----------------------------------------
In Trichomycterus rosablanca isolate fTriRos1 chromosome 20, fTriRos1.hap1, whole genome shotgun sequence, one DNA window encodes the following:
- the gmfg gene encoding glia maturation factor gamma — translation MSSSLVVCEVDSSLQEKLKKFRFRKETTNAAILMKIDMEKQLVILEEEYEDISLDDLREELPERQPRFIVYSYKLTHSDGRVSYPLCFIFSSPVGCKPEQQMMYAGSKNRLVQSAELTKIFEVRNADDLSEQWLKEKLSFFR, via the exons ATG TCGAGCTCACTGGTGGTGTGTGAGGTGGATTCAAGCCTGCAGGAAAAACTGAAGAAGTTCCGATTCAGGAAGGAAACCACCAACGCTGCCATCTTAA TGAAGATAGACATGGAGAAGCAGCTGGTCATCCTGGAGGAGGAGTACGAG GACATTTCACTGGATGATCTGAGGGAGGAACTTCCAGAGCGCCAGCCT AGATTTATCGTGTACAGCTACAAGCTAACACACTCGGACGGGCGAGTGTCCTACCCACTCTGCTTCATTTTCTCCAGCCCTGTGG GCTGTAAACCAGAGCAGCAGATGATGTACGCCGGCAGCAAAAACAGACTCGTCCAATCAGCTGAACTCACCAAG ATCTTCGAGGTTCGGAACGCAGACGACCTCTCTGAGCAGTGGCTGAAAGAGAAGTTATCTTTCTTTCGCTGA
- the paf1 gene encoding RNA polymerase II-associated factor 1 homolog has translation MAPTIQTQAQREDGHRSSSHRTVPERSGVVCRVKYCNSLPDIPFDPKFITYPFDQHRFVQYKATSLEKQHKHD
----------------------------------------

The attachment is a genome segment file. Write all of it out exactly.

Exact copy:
In Trichomycterus rosablanca isolate fTriRos1 chromosome 20, fTriRos1.hap1, whole genome shotgun sequence, one DNA window encodes the following:
- the gmfg gene encoding glia maturation factor gamma — translation MSSSLVVCEVDSSLQEKLKKFRFRKETTNAAILMKIDMEKQLVILEEEYEDISLDDLREELPERQPRFIVYSYKLTHSDGRVSYPLCFIFSSPVGCKPEQQMMYAGSKNRLVQSAELTKIFEVRNADDLSEQWLKEKLSFFR, via the exons ATG TCGAGCTCACTGGTGGTGTGTGAGGTGGATTCAAGCCTGCAGGAAAAACTGAAGAAGTTCCGATTCAGGAAGGAAACCACCAACGCTGCCATCTTAA TGAAGATAGACATGGAGAAGCAGCTGGTCATCCTGGAGGAGGAGTACGAG GACATTTCACTGGATGATCTGAGGGAGGAACTTCCAGAGCGCCAGCCT AGATTTATCGTGTACAGCTACAAGCTAACACACTCGGACGGGCGAGTGTCCTACCCACTCTGCTTCATTTTCTCCAGCCCTGTGG GCTGTAAACCAGAGCAGCAGATGATGTACGCCGGCAGCAAAAACAGACTCGTCCAATCAGCTGAACTCACCAAG ATCTTCGAGGTTCGGAACGCAGACGACCTCTCTGAGCAGTGGCTGAAAGAGAAGTTATCTTTCTTTCGCTGA
- the paf1 gene encoding RNA polymerase II-associated factor 1 homolog has translation MAPTIQTQAQREDGHRSSSHRTVPERSGVVCRVKYCNSLPDIPFDPKFITYPFDQHRFVQYKATSLEKQHKHD